Why do we say "San Giovanni non vuole inganni" (St John wants no deceit)?
A Florentine curiosity is the origin of the saying "St John wants no deceit"...
At the time of the Corporations, the merchant money-changers carried out two activities: loans and money-changing. A loan was granted with interest that was previously agreed upon, while the money-changer activity consisted in changing the coins imported from other states with Florentine coins, or florins, which was made of pure 24-karat gold and weighed 3.536 grammes. To do this correctly, the merchants used to beat the coins on a marble table to be able to hear their sound fully and thus evaluate their actual value.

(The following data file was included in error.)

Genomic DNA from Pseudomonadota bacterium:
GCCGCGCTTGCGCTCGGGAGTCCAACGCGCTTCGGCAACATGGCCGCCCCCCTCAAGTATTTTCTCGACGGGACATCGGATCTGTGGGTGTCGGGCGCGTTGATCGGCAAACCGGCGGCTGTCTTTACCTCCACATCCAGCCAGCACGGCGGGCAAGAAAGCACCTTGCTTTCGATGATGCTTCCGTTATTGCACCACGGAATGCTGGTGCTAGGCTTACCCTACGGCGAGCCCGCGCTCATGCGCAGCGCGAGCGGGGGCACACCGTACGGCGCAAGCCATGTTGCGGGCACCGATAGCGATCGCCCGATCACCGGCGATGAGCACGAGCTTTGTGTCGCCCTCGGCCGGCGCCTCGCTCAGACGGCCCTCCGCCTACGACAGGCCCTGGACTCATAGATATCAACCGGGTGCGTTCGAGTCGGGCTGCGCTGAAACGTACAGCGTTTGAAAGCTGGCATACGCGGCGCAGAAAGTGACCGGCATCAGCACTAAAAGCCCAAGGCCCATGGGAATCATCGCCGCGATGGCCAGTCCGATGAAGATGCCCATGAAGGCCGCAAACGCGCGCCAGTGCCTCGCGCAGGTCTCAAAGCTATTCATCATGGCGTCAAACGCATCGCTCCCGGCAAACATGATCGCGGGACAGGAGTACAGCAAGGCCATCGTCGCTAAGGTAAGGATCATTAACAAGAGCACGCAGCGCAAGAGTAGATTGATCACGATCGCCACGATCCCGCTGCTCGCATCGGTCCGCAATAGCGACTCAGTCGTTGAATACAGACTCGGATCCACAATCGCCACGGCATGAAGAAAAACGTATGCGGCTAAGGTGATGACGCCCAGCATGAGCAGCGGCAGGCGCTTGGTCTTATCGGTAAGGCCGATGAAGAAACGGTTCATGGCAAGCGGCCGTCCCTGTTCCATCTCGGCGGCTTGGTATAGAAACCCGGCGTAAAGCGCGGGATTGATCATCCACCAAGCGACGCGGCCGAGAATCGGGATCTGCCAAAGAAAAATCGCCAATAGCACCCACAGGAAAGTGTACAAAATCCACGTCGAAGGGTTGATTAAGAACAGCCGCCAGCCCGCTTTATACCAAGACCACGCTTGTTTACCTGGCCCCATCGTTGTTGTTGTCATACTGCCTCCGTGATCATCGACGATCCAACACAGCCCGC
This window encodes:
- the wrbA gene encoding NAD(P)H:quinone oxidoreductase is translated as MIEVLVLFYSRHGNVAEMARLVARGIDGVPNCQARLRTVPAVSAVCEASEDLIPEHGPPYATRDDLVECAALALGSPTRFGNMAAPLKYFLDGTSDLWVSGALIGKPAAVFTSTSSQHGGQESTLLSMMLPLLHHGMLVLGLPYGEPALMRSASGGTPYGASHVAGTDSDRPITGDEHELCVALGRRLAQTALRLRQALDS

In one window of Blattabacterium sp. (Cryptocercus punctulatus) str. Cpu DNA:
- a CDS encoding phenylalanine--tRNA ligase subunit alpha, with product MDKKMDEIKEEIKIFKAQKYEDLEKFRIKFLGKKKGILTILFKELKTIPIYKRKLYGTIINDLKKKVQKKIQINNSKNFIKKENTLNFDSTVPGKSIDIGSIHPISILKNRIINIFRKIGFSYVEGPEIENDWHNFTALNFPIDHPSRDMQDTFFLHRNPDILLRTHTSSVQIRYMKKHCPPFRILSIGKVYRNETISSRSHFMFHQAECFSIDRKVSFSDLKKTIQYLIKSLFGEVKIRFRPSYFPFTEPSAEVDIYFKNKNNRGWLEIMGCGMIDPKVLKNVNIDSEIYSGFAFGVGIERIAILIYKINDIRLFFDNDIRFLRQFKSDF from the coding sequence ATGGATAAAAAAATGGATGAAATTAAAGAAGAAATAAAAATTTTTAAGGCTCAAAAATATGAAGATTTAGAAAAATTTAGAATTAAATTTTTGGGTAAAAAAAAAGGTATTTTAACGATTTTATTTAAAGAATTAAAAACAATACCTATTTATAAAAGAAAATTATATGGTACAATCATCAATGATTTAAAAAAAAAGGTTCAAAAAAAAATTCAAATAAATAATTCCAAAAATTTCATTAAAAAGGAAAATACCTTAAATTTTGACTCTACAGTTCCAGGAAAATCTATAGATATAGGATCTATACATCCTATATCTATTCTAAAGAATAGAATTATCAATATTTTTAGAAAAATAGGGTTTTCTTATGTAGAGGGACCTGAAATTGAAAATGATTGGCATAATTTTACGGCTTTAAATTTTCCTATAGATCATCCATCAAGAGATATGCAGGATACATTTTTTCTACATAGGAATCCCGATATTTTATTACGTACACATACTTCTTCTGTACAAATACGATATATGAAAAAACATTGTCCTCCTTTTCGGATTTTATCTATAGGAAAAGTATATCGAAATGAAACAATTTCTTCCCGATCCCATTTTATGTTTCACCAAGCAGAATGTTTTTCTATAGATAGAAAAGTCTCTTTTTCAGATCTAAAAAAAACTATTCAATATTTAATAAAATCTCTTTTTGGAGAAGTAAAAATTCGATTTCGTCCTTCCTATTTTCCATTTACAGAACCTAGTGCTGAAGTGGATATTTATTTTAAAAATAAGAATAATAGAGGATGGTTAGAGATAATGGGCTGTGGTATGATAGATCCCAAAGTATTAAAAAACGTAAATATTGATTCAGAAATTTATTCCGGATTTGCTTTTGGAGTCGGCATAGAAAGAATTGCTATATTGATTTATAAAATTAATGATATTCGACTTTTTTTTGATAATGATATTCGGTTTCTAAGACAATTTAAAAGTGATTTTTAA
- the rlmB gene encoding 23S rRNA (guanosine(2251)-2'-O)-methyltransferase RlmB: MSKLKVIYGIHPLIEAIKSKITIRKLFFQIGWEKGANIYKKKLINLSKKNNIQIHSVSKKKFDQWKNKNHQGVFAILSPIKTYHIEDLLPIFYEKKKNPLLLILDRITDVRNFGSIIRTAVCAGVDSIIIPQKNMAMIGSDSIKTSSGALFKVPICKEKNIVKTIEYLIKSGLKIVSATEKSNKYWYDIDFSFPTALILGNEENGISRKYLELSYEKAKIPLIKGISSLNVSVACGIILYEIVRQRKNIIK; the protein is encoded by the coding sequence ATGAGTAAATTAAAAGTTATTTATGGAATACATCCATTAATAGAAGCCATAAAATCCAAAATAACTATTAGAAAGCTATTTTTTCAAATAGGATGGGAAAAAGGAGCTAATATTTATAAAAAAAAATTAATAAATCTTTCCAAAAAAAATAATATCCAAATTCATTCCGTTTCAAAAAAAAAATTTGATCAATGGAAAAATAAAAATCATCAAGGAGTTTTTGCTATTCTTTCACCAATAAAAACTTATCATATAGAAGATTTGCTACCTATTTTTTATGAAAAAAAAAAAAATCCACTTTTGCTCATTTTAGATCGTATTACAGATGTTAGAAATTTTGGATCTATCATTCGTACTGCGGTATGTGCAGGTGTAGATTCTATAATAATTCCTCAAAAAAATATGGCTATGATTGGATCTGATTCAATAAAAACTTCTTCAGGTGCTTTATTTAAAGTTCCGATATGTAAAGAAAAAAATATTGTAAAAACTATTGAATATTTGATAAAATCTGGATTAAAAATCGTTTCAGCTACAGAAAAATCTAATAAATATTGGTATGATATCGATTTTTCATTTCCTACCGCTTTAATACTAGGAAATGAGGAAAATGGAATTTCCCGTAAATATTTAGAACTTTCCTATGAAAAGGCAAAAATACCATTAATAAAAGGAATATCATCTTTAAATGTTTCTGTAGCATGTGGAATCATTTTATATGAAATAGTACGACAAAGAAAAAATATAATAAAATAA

It is no coincidence that this table was given the name of "banco" (counter) which is where the word "banca" (bank) came from and was subsequently adopted in the all the major languages of the world. The only coin that was never beaten on the counter was the florin, as it was considered so solid and reliable that it did not require any kind of confirmation. The lily was depicted on one side of these ancient coins, while the patron saint of the city was on the other. For this reason, it has been said for centuries that "St John wants no deceit".